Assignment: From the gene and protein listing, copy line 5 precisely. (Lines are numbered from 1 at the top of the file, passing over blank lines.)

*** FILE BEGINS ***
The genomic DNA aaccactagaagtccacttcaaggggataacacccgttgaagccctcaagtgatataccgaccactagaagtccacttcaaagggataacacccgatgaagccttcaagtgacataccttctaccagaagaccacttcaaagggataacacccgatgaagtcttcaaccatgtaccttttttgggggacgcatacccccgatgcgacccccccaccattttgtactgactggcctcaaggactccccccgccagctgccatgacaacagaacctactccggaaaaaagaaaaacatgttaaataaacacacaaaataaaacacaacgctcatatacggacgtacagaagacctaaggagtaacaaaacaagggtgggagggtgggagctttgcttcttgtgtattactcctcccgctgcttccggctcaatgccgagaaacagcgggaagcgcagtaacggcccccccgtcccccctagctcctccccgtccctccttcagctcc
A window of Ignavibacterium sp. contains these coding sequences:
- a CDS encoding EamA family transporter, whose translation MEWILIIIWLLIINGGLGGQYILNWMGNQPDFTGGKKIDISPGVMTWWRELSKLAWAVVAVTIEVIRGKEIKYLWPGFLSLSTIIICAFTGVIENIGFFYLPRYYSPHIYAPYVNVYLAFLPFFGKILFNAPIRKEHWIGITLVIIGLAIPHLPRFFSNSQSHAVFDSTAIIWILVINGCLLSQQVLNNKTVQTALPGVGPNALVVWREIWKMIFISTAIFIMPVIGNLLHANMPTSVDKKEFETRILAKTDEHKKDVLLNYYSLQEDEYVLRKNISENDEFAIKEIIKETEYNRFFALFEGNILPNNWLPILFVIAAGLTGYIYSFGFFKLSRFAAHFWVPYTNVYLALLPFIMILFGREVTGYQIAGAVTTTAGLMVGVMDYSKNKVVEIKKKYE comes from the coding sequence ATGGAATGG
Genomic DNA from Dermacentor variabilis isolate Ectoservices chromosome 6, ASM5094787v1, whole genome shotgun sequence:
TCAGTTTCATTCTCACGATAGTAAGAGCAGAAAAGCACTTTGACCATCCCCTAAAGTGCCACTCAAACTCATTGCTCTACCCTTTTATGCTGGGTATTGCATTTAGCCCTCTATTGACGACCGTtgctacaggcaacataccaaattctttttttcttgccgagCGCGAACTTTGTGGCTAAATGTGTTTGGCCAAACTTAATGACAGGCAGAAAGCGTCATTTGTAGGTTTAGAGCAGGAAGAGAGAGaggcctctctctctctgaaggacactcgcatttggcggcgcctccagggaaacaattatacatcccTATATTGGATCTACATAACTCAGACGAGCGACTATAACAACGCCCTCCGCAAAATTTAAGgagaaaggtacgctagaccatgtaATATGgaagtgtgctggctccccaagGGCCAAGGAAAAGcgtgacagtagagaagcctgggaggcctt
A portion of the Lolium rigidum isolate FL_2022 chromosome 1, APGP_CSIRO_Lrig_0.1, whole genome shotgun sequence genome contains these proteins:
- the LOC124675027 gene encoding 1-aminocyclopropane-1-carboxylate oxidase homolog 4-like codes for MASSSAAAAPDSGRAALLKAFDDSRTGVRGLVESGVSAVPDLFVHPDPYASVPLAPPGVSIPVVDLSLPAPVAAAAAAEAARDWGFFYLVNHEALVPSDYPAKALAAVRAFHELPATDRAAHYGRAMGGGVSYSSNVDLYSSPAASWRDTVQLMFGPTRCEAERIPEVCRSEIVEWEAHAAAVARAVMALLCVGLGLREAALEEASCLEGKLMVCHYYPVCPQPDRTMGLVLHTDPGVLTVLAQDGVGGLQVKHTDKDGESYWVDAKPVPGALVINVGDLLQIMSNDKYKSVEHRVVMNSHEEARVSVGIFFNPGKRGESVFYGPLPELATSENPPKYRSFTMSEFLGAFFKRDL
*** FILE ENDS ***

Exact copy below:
TCAGTTTCATTCTCACGATAGTAAGAGCAGAAAAGCACTTTGACCATCCCCTAAAGTGCCACTCAAACTCATTGCTCTACCCTTTTATGCTGGGTATTGCATTTAGCCCTCTATTGACGACCGTtgctacaggcaacataccaaattctttttttcttgccgagCGCGAACTTTGTGGCTAAATGTGTTTGGCCAAACTTAATGACAGGCAGAAAGCGTCATTTGTAGGTTTAGAGCAGGAAGAGAGAGaggcctctctctctctgaaggacactcgcatttggcggcgcctccagggaaacaattatacatcccTATATTGGATCTACATAACTCAGACGAGCGACTATAACAACGCCCTCCGCAAAATTTAAGgagaaaggtacgctagaccatgtaATATGgaagtgtgctggctccccaagGGCCAAGGAAAAGcgtgacagtagagaagcctgggaggcctt